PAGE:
Similarly, logrolling would be undermined because those members who feared that the president would veto their parochial projects would be less likely to support passage of pork-barrel legislation for other members. From die viewpoint of those members who are disfavored by the president, extra spending for other members simply would postpone the time when Congress could nullify the BBV. Consequently, if a Republican president selectively vetoes projects supported by a senior Democrat on one of the appropriations committee, that Democrat likely would oppose parochial spending on behalf of other members (both Democrat and Republican). Conversely, junior members of Congress would refuse to support the projects of senior members if just the senior members would benefit from the selective exercise of the reduction veto power. The president, in effect, could divide and conquer unless a majority of members worked towards a balanced budget.
In any case, the president would be negotiating from strength by being able to threaten the "stick" (cutting a member's project) instead of having to rely primarily on a "carrot" (offering more spending for a member's district). Using a BBV, any president who wanted to cut overall spending levels could leave unaffected the smaller spending projects, which members often care about most, in exchange for substantial cuts in larger projects or structural alterations in entitlement programs. Congress would be more likely to support such cuts because balancing the budget then would work to its institutional advantage. On the other hand, if the president's agenda was likely to increase the deficit, then Congress would scrutinize that proposal more closely, In the end, Congress would want to control its own fiscal destiny, and the best way for members to prevent the president from promoting the Administration's prioritics at their expense would be to limit spending in the first place.
A final objection derives from how the Federal budget would be balanced, and it arises with any type of balanced budget requirement. This relates to the fear that Congress primarily will rely on lax increases rather than spending cuts. That concern permeated the 1995 debate when House Republicans attempted to honor their Contract With America commitment to a three-fifths supermajority voting requirement for raising revenue. As soon as House Republicans began backing away from this commitment, political support for the BBA among progrowth conservatives waned considerably. Indeed, their real fear during the debate over the BBA was not that Congress would raise taxes to comply with a balanced budget mandate, but that the BBA would be an excuse for raising taxes continuously.
The BBV cannot guarantee that Congress will shun tax increases as a means for balancing the budget, hut it would create a strong presidential bias against any tax increase legislation that would make it easier for Congress to revoke the reduction veto power. To the contrary, the president would have an incentive to keep tax revenue low and place the onus of balancing the budget on spending cuts, which historically have been more difficult for Congress to accept. Only if higher revenues were generated by a growing economy--as the case in the late 1990s--would the president receive political benefits that outweighed any institutional loss of the reduction veto authority.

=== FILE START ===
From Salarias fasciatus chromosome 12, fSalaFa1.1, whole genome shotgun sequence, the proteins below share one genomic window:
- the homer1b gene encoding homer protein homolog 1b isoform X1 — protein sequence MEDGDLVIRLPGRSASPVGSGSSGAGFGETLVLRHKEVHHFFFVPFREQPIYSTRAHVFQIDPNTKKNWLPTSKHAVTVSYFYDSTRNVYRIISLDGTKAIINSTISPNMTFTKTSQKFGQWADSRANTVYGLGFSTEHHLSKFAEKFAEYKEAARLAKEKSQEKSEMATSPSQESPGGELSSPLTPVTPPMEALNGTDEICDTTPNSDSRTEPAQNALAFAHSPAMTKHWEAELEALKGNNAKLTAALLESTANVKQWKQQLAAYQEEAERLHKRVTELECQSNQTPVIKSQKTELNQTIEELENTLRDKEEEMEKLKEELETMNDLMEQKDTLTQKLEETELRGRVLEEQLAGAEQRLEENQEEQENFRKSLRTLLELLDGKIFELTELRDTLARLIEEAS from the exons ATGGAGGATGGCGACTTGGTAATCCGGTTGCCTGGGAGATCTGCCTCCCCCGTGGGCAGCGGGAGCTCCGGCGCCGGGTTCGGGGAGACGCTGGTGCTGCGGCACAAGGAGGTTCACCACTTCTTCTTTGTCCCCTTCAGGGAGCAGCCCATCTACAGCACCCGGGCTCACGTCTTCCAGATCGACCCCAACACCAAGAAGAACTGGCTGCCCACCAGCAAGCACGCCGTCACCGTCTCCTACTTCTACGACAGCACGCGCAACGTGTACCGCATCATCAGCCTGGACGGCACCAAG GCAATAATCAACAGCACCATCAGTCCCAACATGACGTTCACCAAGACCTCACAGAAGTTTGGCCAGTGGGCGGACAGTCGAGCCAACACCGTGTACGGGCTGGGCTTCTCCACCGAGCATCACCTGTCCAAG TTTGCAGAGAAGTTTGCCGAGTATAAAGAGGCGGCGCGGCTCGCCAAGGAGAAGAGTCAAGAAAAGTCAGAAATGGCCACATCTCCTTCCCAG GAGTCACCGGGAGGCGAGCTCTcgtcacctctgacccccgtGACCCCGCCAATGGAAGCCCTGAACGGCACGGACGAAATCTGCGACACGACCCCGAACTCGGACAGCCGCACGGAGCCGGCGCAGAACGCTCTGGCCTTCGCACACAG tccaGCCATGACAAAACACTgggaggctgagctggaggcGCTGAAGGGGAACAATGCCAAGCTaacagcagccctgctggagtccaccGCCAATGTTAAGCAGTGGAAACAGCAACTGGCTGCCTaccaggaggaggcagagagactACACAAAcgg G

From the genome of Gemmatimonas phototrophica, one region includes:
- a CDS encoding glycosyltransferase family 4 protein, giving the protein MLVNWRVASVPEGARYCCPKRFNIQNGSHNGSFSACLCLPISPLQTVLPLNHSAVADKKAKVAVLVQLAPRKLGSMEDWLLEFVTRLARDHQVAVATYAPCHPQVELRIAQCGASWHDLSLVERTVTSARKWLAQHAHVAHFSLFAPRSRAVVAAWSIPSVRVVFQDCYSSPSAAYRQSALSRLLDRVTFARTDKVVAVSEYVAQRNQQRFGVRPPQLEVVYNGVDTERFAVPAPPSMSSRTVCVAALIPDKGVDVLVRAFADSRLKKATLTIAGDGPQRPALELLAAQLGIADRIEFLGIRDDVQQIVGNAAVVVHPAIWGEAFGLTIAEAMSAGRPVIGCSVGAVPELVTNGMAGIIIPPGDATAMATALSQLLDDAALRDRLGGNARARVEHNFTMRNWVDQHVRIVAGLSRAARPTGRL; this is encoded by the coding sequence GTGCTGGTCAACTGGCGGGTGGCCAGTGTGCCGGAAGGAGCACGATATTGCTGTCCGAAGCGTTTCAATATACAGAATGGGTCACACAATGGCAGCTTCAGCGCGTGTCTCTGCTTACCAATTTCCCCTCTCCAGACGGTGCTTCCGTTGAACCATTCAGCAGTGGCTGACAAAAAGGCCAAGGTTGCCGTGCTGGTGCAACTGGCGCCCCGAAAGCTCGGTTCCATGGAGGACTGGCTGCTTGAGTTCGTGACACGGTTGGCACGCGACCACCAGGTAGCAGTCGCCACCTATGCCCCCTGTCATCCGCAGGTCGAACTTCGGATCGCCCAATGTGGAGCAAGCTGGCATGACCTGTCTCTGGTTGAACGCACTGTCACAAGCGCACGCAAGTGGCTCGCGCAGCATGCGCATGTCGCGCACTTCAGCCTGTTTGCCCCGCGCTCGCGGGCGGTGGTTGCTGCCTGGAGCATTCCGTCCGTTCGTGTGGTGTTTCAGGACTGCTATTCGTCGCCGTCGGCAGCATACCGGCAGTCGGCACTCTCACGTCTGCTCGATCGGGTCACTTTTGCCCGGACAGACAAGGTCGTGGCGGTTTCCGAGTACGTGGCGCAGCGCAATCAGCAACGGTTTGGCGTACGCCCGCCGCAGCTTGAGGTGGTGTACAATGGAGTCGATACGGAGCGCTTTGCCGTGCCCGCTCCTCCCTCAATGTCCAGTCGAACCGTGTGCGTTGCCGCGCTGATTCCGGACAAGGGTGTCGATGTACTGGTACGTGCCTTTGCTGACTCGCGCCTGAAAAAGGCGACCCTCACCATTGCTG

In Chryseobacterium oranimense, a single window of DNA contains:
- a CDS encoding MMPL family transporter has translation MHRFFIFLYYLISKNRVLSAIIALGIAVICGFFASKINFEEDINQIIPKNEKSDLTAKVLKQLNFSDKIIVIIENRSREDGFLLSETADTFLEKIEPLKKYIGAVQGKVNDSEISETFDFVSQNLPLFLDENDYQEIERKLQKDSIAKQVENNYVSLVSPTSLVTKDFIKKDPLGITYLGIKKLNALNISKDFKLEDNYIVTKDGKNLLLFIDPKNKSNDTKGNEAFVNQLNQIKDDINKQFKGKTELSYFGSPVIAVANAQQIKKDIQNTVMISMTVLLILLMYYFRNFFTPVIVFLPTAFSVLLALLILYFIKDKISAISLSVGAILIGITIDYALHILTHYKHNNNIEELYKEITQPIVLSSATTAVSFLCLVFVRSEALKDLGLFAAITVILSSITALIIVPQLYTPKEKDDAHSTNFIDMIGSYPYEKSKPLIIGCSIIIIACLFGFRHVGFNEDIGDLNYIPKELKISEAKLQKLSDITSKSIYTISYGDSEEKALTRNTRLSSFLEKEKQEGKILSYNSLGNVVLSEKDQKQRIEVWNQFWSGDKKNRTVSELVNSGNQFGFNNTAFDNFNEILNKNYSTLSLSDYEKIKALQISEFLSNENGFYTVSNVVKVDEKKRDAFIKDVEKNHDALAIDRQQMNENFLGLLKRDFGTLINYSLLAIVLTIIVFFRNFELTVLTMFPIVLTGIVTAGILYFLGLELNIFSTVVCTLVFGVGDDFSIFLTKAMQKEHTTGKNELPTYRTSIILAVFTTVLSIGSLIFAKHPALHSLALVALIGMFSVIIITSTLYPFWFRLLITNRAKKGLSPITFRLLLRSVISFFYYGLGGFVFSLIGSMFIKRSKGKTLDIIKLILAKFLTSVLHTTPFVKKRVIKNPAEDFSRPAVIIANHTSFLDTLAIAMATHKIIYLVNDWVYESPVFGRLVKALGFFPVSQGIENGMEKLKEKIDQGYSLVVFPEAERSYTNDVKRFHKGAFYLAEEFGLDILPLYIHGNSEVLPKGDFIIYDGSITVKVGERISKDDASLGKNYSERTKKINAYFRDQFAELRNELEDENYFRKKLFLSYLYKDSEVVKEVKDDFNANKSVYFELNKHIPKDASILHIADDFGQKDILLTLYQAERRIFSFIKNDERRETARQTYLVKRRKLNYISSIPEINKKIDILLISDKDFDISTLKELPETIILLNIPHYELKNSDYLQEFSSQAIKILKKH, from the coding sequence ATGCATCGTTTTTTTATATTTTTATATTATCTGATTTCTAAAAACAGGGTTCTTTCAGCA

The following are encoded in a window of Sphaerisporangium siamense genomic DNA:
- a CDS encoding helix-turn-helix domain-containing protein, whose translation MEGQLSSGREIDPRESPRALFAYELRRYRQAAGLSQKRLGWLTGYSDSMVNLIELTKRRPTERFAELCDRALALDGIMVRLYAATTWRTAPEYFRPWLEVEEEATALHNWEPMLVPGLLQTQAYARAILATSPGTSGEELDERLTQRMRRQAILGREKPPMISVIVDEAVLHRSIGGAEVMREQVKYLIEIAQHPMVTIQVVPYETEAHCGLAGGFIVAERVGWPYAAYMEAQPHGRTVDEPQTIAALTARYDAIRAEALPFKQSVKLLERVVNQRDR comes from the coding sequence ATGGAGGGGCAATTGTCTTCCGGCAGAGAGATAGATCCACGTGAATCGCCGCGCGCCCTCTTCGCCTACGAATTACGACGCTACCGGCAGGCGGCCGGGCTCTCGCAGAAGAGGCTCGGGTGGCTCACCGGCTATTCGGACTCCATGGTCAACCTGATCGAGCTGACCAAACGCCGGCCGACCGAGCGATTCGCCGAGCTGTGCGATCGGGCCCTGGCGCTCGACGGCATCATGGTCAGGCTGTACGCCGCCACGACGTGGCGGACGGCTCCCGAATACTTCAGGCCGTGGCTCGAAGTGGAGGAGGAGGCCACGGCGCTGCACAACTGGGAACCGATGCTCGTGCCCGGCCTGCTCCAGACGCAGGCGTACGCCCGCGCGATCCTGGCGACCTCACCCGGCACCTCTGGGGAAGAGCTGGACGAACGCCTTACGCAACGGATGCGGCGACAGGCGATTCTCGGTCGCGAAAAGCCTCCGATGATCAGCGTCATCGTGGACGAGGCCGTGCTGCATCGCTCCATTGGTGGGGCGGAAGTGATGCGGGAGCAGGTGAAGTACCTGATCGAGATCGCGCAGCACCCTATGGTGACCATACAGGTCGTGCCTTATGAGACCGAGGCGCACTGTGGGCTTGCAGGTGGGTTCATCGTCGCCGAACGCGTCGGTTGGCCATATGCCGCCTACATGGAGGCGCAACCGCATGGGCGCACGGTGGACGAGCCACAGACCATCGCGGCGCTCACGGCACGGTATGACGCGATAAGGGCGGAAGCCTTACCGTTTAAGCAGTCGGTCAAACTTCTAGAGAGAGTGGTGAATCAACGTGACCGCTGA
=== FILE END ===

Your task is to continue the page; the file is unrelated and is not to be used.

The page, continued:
Moreover, once the president has the reduction veto power, the public will expect to see it used, and the president more likely would be held politically accountable for not balancing the budget. Similarly, rival presidential candidates will be especially critical of any failure to veto egregious or expensive pork-barrel projects. Under political pressure to monitor congressional pork, the president also would be less likely to invite charges of hypocrisy by requesting presidential pork. At the same time, there would be political advantages to showing that the president is wielding effectively this authority and not merely paying lip service to the goal of a balanced budget.
From Pres. Bush's perspective, advocating a BBV would be a "win-win" situation. Since near-term ratification of the amendment would occur during a time of deficit spending, he would benefit from the enhanced reduction veto power until the budget was balanced from economic growth or legislative action. Congress might well be less prone to support expensive military engagements or domestic initiatives, but a majority vote is still 'all that would be needed to approve a presidential spending request.
Bush repeatedly has called on Congress to "restore the president's line item veto authority," an authority that should be "linked to deficit reduction." A balanced budget veto may he .just the tool that he and fiscal conservatives in Congress are seeking to control spending and reduce the deficit. A balanced budget veto not only would solve the enforcement problem that has bedeviled the design of a balanced budget amendment, it would avoid the rigidity of a BBA that might serve as an excuse for Congress to raise taxes.
Anthony W. Hawks is an attorney practicing in Alexandria, Va.
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|Title Annotation:||National Affairs|
|Author:||Hawks, Anthony W.|
|Publication:||USA Today (Magazine)|
|Date:||Jan 1, 2004|